We need to be aware of how often the Lord in the Scriptures makes it clear that our spiritual character is formed through the combination of what we love (or intend), what we believe and put our faith in, and by what we choose to do or put into action.  We all are tested and challenged throughout life with ever-deepening temptation battles, which happens as the Lord’s love, truth and life grow within our conscious minds.  As we grow, deepen, strengthen and learn in Him, we become more and more able to deal with the deeper evils and falsities living within the natural degree of our minds.  Thus, it is no accident that we find no less than eight instances in the Book of Revelation where Christ reveals that only for those who overcome in temptation and growth struggles shall gain the right to the Tree of Life, the right to live in peace with God all the time, whose Divine presence never actually leaves us any moment of life.

For example, we read in Rev. 2:7, He who has an ear, let him hear what the Spirit says to the churches.  To him who overcomes, I will give the right to eat from the Tree of Life, which is in the paradise of God.”  And again in Rev. 2:17, “To him who overcomes, I will give some of the hidden manna.  I will also give him a white stone with a new name written on it, known only to him who receives it.”  And in Rev. 2:26, “To him who overcomes and does my will to the end, I will give authority over the nations—“.  And there are five more verses just like these.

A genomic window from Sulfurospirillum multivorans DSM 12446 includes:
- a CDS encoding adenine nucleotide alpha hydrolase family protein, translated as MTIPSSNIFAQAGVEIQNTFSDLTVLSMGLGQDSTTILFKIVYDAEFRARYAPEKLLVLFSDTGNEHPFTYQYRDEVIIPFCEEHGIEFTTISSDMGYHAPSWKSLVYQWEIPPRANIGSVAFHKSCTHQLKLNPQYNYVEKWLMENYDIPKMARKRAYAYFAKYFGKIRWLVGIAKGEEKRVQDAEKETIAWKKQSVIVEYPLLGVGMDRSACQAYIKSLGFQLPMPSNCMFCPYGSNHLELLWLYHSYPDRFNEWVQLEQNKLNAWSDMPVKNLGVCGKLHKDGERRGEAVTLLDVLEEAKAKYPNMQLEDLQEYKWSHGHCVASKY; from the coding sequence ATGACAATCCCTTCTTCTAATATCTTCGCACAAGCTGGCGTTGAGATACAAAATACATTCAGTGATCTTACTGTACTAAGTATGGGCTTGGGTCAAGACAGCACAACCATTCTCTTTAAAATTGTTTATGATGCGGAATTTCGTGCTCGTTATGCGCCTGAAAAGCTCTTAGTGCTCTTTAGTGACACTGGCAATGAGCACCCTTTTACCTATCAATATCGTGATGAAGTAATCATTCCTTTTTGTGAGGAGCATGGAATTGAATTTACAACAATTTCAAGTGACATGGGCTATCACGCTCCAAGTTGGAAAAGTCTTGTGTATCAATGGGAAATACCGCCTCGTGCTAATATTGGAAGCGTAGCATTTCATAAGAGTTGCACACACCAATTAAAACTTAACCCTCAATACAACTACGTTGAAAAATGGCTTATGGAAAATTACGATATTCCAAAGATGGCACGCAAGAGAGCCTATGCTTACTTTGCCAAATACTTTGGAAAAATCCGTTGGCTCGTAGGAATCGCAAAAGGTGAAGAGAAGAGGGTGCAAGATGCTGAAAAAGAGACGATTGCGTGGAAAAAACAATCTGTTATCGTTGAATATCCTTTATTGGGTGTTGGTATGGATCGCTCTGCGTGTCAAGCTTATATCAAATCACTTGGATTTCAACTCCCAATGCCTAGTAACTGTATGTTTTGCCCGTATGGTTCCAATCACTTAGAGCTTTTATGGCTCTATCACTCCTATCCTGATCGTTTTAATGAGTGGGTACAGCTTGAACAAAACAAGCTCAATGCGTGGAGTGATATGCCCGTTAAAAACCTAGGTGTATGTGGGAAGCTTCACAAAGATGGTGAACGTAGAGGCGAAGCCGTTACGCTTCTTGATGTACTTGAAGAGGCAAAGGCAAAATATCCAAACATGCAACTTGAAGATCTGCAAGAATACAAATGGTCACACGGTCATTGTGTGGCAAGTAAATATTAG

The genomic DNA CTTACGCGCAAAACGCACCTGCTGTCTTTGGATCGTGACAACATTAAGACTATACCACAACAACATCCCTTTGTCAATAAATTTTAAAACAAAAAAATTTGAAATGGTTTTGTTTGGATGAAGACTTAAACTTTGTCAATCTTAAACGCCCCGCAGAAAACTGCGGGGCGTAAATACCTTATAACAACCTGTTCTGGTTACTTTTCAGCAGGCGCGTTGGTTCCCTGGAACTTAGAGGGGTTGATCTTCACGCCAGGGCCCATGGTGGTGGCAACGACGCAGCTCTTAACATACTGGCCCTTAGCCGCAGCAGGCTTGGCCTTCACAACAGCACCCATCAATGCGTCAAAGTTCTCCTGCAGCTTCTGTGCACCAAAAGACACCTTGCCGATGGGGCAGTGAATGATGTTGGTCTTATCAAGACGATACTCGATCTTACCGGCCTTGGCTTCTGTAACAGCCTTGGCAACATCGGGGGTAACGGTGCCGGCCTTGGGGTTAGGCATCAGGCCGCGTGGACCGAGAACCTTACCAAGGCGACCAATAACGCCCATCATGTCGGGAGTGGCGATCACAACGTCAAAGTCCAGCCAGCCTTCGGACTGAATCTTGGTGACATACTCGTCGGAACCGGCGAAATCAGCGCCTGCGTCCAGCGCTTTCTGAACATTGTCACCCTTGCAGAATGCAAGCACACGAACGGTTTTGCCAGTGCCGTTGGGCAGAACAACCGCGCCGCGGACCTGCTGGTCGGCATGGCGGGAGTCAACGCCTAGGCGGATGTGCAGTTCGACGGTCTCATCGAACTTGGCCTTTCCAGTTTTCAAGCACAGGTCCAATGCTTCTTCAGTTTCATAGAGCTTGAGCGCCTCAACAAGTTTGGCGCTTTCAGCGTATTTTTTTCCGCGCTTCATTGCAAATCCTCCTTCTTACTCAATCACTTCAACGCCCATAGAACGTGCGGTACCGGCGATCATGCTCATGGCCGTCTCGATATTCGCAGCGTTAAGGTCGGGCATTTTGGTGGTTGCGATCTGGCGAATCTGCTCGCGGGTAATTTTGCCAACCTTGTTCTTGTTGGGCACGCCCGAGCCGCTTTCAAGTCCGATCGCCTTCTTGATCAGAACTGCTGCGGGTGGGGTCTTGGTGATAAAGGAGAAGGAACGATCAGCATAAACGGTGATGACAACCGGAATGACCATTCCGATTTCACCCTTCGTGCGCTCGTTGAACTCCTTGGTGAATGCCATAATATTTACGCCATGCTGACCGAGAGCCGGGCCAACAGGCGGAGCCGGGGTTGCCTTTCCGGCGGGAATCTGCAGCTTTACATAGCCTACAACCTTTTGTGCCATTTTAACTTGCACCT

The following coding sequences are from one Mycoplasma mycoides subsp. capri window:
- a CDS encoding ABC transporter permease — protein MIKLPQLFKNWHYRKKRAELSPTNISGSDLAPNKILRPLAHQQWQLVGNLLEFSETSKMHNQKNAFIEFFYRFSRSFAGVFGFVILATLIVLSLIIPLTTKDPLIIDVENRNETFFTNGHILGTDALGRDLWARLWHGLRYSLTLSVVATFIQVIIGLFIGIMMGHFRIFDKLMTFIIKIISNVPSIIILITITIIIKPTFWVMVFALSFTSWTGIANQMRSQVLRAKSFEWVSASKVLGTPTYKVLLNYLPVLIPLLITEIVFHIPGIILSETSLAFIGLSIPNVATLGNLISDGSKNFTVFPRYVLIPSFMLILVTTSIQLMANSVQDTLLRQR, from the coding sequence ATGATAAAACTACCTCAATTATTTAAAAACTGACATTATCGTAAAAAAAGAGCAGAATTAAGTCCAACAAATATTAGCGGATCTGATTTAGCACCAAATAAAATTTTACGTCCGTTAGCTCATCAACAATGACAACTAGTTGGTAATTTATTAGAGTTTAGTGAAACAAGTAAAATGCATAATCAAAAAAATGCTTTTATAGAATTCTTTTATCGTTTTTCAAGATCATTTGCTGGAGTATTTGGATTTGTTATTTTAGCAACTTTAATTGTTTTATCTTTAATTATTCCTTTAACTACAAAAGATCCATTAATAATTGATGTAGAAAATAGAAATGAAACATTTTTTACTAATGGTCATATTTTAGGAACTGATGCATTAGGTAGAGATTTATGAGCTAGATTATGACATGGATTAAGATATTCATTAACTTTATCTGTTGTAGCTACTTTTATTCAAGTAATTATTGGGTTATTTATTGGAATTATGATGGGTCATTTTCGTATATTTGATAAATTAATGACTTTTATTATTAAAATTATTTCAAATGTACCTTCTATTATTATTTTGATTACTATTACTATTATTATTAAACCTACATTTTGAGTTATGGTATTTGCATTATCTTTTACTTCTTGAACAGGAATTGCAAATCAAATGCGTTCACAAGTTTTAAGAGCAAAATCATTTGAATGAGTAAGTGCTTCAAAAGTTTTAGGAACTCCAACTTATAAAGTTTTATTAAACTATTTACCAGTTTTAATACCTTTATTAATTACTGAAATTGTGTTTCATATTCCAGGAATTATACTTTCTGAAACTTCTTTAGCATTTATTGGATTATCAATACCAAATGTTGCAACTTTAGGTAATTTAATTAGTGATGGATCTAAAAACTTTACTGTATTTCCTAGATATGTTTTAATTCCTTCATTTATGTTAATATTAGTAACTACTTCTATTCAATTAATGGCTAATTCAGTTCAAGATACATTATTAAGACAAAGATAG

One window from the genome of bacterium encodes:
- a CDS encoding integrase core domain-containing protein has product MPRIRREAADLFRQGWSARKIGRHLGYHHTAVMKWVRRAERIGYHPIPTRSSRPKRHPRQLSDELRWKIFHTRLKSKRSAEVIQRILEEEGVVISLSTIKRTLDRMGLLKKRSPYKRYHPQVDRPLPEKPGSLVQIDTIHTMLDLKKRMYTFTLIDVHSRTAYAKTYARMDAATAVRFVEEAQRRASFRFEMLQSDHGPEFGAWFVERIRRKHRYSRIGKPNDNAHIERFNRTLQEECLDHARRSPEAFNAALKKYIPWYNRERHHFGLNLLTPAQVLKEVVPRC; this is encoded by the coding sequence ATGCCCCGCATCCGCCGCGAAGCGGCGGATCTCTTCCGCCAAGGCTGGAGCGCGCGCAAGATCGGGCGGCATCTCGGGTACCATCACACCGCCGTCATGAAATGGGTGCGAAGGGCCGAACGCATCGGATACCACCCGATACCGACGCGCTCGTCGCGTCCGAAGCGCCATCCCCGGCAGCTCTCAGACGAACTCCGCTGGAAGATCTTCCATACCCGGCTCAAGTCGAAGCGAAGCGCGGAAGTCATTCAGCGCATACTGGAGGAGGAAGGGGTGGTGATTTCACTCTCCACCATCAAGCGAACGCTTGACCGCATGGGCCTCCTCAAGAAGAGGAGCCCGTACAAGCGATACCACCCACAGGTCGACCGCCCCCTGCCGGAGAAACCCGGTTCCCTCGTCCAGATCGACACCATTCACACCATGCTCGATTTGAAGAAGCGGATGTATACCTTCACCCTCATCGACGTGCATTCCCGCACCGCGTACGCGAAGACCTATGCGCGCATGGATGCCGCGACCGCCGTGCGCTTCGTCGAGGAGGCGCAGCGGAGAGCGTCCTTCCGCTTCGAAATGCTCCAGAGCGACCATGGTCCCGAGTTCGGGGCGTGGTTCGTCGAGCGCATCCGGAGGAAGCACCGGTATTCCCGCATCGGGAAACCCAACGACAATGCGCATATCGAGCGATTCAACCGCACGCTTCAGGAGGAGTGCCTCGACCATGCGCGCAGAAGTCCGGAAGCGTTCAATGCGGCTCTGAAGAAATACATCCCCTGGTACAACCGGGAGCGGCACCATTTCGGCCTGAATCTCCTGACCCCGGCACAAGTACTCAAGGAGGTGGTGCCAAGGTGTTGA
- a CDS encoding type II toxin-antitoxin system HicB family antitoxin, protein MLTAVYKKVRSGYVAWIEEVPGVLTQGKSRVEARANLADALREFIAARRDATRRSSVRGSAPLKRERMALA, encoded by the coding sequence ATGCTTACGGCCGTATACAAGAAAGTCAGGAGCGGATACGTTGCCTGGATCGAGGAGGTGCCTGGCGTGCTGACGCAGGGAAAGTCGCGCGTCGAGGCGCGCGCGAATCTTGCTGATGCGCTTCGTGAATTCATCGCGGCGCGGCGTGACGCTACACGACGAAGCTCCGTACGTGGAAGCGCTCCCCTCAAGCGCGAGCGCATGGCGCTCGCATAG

As the Lord put it so well this morning in our Gospel reading, those of us who obey His commandments, who love Him, and who allow the Lord and His divine love to gradually create a spiritual home within us are walking a sacred path toward heaven—toward a heavenly depth of quality and character.

            Therefore, it bodes well for us when we choose to commit ourselves to learning and understanding God’s Word in conversation with our enlightening church doctrine.  I often meet people who believe that they can walk a “good path” of life just by doing good deeds and living according to the civil laws of our society.  But that is not the “narrow way” that Jesus taught.  Such ethical, but un-theologically centered, paths will lead us into hell since only those who choose to engage life with a heavenly-spiritual openness and faithfulness actually find and are transformed by God’s Light.  As the prophet Micah was given to learn so well: “He has showed you, O man, what is good.  And what does the Lord require of you?  To act justly and to love mercy and to walk humbly with your God.  Thus, a holy attitude reflected in sound ethical behavior.